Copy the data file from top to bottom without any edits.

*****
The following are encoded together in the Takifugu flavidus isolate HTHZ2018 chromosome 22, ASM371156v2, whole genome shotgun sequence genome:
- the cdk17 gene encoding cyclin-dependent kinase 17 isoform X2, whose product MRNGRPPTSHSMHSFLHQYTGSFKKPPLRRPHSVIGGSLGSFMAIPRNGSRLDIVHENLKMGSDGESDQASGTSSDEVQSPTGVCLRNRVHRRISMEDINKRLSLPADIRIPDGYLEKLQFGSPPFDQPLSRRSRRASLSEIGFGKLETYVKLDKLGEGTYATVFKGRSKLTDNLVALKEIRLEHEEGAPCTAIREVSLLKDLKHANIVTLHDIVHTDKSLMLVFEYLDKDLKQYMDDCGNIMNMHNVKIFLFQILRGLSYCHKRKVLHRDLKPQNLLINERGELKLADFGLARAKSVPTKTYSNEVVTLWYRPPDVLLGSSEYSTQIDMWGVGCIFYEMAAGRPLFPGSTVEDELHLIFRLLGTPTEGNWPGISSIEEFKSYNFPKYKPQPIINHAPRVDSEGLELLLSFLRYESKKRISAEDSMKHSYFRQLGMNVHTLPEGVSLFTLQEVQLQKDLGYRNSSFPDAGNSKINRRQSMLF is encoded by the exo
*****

The following are encoded together in the Takifugu flavidus isolate HTHZ2018 chromosome 22, ASM371156v2, whole genome shotgun sequence genome:
- the cdk17 gene encoding cyclin-dependent kinase 17 isoform X2, whose product MRNGRPPTSHSMHSFLHQYTGSFKKPPLRRPHSVIGGSLGSFMAIPRNGSRLDIVHENLKMGSDGESDQASGTSSDEVQSPTGVCLRNRVHRRISMEDINKRLSLPADIRIPDGYLEKLQFGSPPFDQPLSRRSRRASLSEIGFGKLETYVKLDKLGEGTYATVFKGRSKLTDNLVALKEIRLEHEEGAPCTAIREVSLLKDLKHANIVTLHDIVHTDKSLMLVFEYLDKDLKQYMDDCGNIMNMHNVKIFLFQILRGLSYCHKRKVLHRDLKPQNLLINERGELKLADFGLARAKSVPTKTYSNEVVTLWYRPPDVLLGSSEYSTQIDMWGVGCIFYEMAAGRPLFPGSTVEDELHLIFRLLGTPTEGNWPGISSIEEFKSYNFPKYKPQPIINHAPRVDSEGLELLLSFLRYESKKRISAEDSMKHSYFRQLGMNVHTLPEGVSLFTLQEVQLQKDLGYRNSSFPDAGNSKINRRQSMLF is encoded by the exo